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  • Tesla Motors Supercharger
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  • Tesla Supercharger initial locations map

  • Tesla Motors Supercharger Europe January 2014
  • Image Credit: Tesla Motors
  • Image Credit: Tesla Motors

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    Model S Owners Don't Take Kindly To Such Things

    Tesla is reportedly sending out letters telling Model S drivers to stop using its Superchargers as much.

    Officially, There's 'No Change In The Policy On Supercharger Use'

    Tesla seems to be adjusting its Supercharger policy to advise users that the sites are meant for long-distance drives, rather than regular recharges.

    Oxnard, California. That's where electric-vehicle enthusiasts can find Tesla Motors' 200th Supercharger station. And they should be able to find some pretty good surf nearby, too.

    Dale Vince calls Tesla's email 'shocking' and 'brutal'

    As Tesla Motors stands ready to expand its presence in the oh-so-polite UK, green-energy company Ecotricity is accusing the California-based automaker of being a little less than civilized. The term bullying is being thrown around, and Ecotricity founder Dale Vince told The Guardian that Tesla's communication was "very dark", "shocking" and "brutal." All in the name of some well-placed Supercharger stations.

    Here's a classic pot-kettle-black story. Daimler, which has a partnership with Tesla, is calling the EV automaker out for its Supercharger stations that - at this point - only work with Tesla vehicles. Daimler, along with supplier Bosch, is saying that there should be compatible standards in the EV industry. Tesla has big plans to install Supercharger throughout Germany (and Europe), but Daimler isn't singing praises.

    Tesla Motors is quietly getting ready for an electric-vehicle charging station that could be considered smarter than the drivers using it. The California-based automaker has applied for a number of patents (details here) in which its super-quick Superchargers would be programmable to better manage what Tesla hopes will be a mass influx of thirsty Model S (and Model X and, potentially, Model E) EVs. This company thinks big.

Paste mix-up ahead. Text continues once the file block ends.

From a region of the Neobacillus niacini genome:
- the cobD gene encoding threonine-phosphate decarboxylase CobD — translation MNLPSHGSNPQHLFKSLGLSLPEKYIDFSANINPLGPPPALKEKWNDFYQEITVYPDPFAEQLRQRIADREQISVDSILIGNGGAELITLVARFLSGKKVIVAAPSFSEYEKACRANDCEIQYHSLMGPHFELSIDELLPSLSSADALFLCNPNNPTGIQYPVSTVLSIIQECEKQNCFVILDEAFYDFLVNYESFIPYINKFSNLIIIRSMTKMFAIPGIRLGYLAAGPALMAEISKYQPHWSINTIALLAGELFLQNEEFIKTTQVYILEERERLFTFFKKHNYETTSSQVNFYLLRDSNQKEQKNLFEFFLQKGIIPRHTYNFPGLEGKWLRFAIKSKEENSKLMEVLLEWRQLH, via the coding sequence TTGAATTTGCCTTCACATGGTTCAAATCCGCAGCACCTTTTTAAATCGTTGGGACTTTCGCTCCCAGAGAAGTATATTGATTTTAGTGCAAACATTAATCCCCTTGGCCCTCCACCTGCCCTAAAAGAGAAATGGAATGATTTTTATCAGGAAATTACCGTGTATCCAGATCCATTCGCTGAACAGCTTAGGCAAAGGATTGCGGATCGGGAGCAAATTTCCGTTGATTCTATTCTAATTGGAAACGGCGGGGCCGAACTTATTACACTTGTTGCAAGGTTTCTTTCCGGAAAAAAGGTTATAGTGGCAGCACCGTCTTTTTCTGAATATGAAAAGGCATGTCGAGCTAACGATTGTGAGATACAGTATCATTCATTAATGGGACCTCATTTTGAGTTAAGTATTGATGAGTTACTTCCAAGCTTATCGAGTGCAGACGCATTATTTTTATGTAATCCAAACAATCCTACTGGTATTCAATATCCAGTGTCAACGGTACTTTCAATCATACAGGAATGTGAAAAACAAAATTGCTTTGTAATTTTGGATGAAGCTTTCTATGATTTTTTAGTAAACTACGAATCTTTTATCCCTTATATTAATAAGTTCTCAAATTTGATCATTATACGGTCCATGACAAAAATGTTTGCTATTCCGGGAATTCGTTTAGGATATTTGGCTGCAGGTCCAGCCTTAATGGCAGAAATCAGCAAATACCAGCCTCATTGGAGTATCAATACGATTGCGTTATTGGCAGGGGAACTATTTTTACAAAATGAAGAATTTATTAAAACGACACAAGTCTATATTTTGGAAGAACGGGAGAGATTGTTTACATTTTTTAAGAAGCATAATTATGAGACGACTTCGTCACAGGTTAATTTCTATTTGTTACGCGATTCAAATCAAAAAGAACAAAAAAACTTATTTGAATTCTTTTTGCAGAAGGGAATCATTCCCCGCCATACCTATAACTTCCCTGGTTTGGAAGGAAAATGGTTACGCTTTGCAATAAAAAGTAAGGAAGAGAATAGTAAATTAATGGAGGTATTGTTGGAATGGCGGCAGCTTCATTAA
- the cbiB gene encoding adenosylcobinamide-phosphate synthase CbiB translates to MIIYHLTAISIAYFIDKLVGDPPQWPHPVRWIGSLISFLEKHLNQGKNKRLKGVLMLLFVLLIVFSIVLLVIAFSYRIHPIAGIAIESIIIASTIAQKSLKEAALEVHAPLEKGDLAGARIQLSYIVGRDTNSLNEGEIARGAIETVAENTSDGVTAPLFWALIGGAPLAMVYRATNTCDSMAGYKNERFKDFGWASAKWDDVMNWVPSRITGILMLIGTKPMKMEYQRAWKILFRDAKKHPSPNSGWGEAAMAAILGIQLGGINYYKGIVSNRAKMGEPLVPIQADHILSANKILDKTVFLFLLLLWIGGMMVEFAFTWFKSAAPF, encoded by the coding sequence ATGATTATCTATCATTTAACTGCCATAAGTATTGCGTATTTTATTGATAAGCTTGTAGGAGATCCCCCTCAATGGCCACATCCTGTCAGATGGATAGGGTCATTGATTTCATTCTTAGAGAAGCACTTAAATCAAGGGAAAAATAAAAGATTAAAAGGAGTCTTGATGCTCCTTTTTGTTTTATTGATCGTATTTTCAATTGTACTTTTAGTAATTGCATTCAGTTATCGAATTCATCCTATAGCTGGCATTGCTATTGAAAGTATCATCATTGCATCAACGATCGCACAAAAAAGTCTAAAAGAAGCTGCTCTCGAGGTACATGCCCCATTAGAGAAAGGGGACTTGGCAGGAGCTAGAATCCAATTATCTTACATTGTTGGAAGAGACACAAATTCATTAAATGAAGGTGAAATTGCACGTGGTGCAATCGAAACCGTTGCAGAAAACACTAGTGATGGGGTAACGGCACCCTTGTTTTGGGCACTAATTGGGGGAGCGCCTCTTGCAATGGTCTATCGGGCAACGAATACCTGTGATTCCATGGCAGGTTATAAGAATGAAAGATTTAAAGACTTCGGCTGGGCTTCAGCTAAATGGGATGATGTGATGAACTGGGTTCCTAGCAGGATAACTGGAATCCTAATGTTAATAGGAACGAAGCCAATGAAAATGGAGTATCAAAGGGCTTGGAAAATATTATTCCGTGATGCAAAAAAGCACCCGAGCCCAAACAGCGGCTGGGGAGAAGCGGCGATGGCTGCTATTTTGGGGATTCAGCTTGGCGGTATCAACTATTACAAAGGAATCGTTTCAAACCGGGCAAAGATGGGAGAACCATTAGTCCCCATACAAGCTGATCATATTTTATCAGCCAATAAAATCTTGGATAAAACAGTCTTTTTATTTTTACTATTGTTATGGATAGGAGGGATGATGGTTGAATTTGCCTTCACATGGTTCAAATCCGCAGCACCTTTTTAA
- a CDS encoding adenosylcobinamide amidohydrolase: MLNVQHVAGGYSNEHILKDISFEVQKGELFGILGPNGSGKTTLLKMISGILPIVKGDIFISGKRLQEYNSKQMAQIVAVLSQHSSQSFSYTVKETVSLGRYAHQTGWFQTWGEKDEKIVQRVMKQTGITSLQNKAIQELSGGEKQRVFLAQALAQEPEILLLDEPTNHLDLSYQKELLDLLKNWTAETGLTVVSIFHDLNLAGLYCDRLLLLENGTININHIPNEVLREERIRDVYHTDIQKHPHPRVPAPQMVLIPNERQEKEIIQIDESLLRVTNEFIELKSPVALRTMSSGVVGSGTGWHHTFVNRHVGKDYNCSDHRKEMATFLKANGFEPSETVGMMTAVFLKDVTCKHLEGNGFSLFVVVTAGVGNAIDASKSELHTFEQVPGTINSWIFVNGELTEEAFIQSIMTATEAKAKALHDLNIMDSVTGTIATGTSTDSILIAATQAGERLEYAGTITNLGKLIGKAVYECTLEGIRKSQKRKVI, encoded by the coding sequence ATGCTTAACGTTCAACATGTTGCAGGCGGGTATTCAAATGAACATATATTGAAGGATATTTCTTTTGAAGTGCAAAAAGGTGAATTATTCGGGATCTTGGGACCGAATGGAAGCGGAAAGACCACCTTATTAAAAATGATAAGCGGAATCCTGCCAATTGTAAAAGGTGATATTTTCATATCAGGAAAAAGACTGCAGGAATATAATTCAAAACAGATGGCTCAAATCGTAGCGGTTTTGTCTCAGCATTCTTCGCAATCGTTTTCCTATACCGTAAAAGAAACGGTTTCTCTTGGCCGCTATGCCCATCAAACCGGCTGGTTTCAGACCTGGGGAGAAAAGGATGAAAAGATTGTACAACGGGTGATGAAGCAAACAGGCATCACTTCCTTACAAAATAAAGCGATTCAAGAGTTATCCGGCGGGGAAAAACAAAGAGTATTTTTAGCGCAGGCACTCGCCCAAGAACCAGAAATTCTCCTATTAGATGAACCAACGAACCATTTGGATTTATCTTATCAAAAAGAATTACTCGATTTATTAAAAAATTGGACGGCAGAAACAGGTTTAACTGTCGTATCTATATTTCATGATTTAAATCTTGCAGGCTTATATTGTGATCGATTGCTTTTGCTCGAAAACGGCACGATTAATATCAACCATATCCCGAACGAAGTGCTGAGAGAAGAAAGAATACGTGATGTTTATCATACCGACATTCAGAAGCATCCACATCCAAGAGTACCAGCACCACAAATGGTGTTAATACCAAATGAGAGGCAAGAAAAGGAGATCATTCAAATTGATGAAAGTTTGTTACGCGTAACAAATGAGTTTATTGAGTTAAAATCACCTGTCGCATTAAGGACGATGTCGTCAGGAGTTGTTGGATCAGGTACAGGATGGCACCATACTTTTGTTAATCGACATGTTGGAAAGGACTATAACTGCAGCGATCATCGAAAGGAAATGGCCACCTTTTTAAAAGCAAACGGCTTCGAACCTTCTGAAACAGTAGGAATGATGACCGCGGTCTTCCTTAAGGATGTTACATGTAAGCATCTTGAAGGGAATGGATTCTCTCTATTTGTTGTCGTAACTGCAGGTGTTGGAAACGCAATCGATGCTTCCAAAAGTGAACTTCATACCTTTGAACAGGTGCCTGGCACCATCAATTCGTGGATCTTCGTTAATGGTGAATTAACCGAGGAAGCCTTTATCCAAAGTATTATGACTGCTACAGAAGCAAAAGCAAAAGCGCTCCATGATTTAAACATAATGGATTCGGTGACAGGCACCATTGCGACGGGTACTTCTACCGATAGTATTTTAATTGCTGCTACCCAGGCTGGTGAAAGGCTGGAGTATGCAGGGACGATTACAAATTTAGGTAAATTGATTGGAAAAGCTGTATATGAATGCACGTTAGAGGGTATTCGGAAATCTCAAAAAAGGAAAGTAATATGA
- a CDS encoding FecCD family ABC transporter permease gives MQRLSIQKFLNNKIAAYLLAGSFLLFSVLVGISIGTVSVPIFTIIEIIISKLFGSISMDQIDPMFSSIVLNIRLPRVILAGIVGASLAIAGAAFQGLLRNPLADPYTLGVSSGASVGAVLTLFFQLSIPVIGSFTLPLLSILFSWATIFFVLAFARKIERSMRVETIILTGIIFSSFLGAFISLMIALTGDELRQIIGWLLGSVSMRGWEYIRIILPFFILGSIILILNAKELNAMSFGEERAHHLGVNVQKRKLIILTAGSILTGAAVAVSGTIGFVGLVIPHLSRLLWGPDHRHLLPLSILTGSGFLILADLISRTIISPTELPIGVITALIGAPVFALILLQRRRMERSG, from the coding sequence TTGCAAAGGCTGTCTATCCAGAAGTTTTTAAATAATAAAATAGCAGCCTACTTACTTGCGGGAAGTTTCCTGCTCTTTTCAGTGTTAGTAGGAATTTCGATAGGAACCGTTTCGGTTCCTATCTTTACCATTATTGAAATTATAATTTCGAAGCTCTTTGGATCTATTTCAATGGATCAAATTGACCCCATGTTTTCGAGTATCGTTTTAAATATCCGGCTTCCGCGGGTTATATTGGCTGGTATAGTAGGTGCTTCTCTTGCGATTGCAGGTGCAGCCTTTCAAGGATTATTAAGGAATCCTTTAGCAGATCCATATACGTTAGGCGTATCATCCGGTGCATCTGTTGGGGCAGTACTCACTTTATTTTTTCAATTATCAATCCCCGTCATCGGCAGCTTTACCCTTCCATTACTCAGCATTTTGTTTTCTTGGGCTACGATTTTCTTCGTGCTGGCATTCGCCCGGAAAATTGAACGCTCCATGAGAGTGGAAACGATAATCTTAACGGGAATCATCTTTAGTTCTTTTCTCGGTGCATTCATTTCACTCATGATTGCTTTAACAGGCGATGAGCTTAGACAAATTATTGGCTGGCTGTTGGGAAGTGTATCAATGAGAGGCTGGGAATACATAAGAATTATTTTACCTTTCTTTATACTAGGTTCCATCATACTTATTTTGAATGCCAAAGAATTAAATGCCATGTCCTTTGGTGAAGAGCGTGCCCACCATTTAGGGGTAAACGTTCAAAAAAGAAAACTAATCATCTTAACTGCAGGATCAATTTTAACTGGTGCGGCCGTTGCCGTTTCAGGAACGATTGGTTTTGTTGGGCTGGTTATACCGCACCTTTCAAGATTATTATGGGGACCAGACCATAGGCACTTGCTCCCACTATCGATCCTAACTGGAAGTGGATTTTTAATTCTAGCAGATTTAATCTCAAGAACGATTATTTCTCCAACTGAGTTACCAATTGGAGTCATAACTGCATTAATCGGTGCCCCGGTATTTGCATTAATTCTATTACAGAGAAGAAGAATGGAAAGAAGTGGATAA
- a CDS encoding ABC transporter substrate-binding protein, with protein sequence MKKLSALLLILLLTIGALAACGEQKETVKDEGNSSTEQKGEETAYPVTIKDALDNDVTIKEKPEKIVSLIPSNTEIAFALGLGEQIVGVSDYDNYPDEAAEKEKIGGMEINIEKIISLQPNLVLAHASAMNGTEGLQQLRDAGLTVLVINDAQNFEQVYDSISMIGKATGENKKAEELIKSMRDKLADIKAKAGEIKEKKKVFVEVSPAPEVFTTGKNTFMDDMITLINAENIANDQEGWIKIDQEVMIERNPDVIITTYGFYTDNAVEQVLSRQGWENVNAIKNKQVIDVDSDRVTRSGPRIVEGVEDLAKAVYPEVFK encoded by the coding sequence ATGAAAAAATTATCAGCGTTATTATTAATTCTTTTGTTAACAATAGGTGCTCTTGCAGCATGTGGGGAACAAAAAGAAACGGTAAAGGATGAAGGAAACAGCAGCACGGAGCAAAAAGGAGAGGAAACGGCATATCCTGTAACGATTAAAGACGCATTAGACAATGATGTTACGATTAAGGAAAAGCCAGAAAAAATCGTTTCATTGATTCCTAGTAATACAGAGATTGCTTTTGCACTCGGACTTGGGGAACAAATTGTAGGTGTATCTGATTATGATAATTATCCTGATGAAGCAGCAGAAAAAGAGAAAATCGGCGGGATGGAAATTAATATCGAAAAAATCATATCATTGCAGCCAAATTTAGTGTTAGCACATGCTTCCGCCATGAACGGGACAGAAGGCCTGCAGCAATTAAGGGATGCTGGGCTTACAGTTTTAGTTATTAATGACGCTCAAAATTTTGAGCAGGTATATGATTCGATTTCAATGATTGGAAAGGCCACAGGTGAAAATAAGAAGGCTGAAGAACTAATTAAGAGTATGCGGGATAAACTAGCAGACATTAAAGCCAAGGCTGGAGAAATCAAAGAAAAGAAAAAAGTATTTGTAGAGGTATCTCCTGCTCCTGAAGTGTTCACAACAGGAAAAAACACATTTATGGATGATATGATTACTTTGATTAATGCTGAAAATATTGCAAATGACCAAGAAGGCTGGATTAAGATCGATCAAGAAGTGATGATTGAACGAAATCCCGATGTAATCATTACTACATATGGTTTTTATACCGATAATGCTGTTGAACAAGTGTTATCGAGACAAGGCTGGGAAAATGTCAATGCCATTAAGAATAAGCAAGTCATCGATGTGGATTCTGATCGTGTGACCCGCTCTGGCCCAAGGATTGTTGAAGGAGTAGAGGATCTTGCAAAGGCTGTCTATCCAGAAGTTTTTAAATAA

It wasn't without problems, but Tesla's record-setting electric drive attempt has crossed the finish line. The pair of Tesla Model S EVs that left Los Angeles late last week has made it to New York City using nothing but Supercharger power. Last week, Tesla said the cars would be trying to set a Guinness World Record prize for the "lowest charge time for an electric vehicle traveling across the United States." According to Tesla, the Guinness team is now looking at the data to assess if that rec

    It's not like most Tesla Model S owners are hard-pressed for cash, but it's still got to be nice to know they can get across the country in their all-electric luxury hatchbacks for free. Father-daughter team John and Jill (no last names given) just finished what's being called the first coast-to-coast Model S trip powered completely by the company's Supercharger network. Tesla just completed installing the Superchargers and CEO Elon Musk tweeted just yesterday that the network was energized. The

    While you can't drive a Tesla from the US to Europe, Model S drivers on both sides of the pond are seeing a robust Supercharger network. Today, Tesla announced that enough stations exist in central Europe to get a Model S from Amsterdam to cities 500 or 600 miles away in the Alps. As in the US, using a Supercharger is free.